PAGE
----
"The Indians won't quarantine twice. They want their Test players and white ball players to quarantine together at the same time, and then after the white ball matches are played, the white ball players can go home and the Test players will stay in Australia."
Seven is asking was it the BCCI's ability to dictate to CA, or the pandemic which prompted the changes?
The network makes it clear its primary concern is with the decline of the BBL, as it points to a clause in their contract with CA which purports to producing competition at a similar or higher standard to the previous year or to comparable world competition.
Martin alleges there was a joint understanding from CA and Seven at the time to reinvigorate the BBL and lift its ratings, with a key facet of that plan to launch the Big Bash on the same day as the first Test against India on December 3. Those plans were ultimately abandoned.
Cricket Australia's original schedule included Twenty20 matches against the West Indies and India which were meant to lead-into October's World Cup, which was cancelled due to COVID-19.
The West Indian T20s were postponed, while the Indian T20s were moved to December where they start on Friday exclusive to Fox Sports.
In a conversation between Martin and Beltrame - CA's executive general manager of broadcast and commercial - on November 12, Martin claims the following exchange took place.
Cricket Australia issued a statement on Tuesday defending its own position and condemning Seven's approach.
"With so much positivity around Australian cricket it is disap Seven West Media has again chosen to use the media to talk our wonderful game down," said CA chief executive Nick Hockley.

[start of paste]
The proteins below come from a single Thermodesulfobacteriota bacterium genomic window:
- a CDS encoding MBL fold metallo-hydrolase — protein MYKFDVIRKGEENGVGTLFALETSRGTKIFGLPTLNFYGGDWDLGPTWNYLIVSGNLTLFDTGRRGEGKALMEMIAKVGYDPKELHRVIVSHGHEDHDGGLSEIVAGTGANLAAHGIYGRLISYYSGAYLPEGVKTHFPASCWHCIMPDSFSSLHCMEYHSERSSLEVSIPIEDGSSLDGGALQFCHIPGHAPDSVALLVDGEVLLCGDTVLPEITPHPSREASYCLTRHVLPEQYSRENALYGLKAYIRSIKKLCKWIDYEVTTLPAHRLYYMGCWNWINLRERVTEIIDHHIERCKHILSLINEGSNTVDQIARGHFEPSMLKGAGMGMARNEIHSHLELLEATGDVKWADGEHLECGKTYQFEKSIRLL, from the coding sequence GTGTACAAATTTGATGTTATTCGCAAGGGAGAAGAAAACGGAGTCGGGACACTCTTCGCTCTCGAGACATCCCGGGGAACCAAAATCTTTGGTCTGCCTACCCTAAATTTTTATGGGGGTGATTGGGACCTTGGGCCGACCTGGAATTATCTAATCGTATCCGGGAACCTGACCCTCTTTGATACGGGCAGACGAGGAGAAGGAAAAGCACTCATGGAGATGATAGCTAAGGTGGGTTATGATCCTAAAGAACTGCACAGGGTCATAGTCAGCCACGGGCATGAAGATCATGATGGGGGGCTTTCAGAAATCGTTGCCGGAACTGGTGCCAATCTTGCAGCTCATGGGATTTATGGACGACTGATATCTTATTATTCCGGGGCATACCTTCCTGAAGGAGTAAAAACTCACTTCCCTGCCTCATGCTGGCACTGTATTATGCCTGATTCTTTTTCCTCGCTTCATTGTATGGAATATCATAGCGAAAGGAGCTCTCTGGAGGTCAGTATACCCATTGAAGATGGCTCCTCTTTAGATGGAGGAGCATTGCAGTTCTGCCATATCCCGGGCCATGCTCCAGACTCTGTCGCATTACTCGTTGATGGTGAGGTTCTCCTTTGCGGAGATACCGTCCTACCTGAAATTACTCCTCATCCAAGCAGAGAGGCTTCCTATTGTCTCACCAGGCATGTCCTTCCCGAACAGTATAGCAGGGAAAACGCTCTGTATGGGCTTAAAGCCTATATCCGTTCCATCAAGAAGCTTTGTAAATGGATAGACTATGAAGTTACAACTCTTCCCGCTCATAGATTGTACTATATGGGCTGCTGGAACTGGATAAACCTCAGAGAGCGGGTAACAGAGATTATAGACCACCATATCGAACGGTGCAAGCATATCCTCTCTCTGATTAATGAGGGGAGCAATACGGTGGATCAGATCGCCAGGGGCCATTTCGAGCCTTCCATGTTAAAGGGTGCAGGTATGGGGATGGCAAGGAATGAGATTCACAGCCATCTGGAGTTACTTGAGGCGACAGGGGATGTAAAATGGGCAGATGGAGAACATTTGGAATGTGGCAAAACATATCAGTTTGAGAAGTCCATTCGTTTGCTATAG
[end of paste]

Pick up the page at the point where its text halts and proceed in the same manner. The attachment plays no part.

"CA has maintained all along our commitment to delivering a thrilling summer of cricket and on behalf of all involved, be that governments, partners, players and staff, I'm proud to say we are doing just that. We remain confident in our contractual position.
"In the most challenging environment sport has faced, with the support of our friends at BCCI, CA has ensured that the much-anticipated series with India can go ahead safely.
"The first two men's ODIs between Australia and India set viewership records and is a great indicator of the level of interest in the upcoming Test Series for the Border-Gavaskar Trophy, which includes the first-ever day-night Test against India.
"Similarly, the WBBL has been an absolute triumph with regular season matches setting new audience records and both semi-finals rating almost one-third more than their corresponding games last season.
"… We continue to have tremendous respect for the hardworking people across Channel 7's cricket and news broadcast teams and congratulate them on the substantial increase in ratings cricket has delivered them to date this season.
"We have, and will continue to, fulfil our obligations to our partners and supporters by scheduling a brilliant summer of cricket, despite the cost and complexity of doing so given the current public health situation."
Channel 7 also points to a specific example in the changed BBL schedule of the Melbourne Renegades having to play the Sydney Sixers in Hobart rather than at the SCG, as was originally scheduled.
At the time the BBL schedule was amended, Seven says "ordinary travellers from Melbourne to Tasmania were subject to mandatory quarantine but there had been an announcement that travel from Melbourne to Sydney would not be subject to any restriction for anyone from November 23.
Seven is questioning whether the potential for financial arrangements between the Tasmanian Government and CA might have been prioritised by Cricket Australia over its contractual obligation to deliver Seven the best schedule to the best of their abilities.
Cricket Australia decided to launch its BBL season with a hub in Tasmania, despite Seven claiming it told the governing body that Tasmania was its least preferred BBL venue.
Originally published as Cricket vs The Block: How the TV war broke out